New Jersey —
In 2009, physicians in Ontario spent $22,205 on administrative costs per physician per year, while US physicians spent a staggering $82,975 each trying to get insurance companies to pay them. U.S. nursing staff, including medical assistants, spent 20.6 hours per physician, per week, interacting with health plans, nearly 10 times that of their Ontario counterparts. Many health policy makers conclude that a centralized system would be more efficient. But would that be better for patients?
Section 1104 of the Affordable Care Act of 2010 instructs the Secretary of Health and Human Services to figure out ways to simplify interactions between providers and health plans. Instead of private practices, the reform bill supports new groupings of physicians in Accountable Care Organizations (ACOs).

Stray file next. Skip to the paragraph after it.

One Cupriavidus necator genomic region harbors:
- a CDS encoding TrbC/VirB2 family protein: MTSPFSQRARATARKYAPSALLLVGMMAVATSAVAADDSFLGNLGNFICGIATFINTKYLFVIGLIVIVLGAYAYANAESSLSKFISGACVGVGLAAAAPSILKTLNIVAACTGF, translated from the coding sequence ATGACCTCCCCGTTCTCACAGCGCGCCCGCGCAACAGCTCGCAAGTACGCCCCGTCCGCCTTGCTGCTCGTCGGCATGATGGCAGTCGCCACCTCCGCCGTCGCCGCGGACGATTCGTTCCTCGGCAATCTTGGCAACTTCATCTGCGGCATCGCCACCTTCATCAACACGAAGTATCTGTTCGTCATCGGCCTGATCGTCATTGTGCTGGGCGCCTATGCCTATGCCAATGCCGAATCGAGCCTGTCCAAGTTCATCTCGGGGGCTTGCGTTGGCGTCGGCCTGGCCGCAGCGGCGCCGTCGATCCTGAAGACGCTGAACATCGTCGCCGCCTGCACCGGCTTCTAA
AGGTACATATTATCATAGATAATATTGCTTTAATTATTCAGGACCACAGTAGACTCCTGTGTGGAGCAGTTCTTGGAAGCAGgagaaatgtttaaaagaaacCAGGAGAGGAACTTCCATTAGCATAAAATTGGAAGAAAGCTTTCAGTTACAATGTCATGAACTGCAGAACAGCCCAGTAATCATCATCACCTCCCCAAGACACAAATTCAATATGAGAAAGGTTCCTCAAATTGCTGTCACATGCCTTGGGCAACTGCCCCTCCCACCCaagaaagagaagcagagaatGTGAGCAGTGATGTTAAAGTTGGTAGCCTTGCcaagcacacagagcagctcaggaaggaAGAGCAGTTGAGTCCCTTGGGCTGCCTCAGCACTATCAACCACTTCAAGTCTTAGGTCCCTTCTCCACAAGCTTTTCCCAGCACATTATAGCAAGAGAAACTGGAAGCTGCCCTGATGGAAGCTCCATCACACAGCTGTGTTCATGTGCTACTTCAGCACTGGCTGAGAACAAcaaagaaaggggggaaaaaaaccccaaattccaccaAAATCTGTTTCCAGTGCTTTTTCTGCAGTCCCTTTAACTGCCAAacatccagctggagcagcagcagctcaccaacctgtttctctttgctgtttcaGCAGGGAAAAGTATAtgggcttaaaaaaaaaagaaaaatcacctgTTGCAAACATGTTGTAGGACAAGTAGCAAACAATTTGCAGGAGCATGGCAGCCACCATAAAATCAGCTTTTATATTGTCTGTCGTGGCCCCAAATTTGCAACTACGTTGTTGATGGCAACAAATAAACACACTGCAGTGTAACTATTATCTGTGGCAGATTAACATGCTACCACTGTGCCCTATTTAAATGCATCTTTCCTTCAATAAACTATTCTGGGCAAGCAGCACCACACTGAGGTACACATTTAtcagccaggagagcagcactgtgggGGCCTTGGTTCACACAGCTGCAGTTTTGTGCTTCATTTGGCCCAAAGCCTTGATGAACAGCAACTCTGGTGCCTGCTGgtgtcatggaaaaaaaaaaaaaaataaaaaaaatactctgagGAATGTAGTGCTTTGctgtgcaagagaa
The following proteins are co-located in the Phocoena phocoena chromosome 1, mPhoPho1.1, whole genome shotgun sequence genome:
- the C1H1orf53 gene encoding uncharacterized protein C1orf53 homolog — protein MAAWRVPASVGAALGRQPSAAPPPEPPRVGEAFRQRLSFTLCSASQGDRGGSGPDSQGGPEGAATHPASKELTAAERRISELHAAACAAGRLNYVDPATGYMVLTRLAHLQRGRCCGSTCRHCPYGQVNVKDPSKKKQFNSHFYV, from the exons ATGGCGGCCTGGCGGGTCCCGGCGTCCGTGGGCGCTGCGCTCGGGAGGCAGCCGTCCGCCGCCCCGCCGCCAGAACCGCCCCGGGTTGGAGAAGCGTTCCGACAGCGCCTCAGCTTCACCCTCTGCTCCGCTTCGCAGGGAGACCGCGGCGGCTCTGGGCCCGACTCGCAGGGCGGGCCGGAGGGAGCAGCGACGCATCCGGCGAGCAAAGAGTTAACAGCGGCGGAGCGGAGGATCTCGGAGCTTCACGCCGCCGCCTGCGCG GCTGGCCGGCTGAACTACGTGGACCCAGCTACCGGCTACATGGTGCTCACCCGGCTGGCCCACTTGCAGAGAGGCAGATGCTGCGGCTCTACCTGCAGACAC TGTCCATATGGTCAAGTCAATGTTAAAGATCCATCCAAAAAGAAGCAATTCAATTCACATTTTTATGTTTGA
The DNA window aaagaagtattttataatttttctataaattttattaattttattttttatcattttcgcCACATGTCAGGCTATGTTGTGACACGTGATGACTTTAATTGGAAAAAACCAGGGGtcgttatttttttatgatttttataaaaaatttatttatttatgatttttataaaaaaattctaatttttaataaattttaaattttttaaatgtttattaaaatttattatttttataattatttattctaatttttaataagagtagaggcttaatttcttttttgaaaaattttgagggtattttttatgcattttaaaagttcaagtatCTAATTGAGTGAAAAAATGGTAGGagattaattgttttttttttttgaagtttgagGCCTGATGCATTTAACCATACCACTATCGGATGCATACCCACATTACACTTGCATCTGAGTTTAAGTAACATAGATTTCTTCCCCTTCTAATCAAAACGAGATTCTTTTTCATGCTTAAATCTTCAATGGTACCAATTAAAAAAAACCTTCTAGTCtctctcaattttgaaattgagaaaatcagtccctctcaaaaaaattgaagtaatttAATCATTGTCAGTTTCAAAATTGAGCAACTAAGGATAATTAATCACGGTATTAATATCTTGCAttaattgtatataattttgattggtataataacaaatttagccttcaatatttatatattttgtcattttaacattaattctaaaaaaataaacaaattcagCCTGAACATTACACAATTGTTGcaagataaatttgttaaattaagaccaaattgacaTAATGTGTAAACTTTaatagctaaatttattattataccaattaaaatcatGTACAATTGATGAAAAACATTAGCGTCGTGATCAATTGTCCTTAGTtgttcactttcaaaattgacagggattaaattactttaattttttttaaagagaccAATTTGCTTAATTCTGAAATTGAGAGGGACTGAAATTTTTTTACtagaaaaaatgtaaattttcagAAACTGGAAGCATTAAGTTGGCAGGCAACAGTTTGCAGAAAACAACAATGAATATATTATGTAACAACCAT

In a bureaucrat’s heaven, ObamaCare will centralize payments to ACOs where care would be controlled and physicians compensated according to strict government guidelines, including dollars saved by giving less care. Patients would be expected to do what they’re told.
If physicians were farmers and patients were livestock, this might be feasible, but setting up an efficient assembly line system is not the way to provide compassionate, individualized high quality medical care.
As a matter of fact, even farmers and livestock did not do well with central planning of the collective farms that existed in the early 20th century in the Soviet Union. These were farms or groups of farms organized as a unit and managed and worked cooperatively by a group of laborers under State supervision. Private ownership of farms was no longer allowed and they were confiscated by the State.
The State promised to collect the meat and produce and distribute it fairly. But this did not happen and peasants, those who worked the hardest, lamented that they were not getting their fair share. When they revolted, their non-compliance was met with harsh retaliation, and life was reduced to stark subsistence.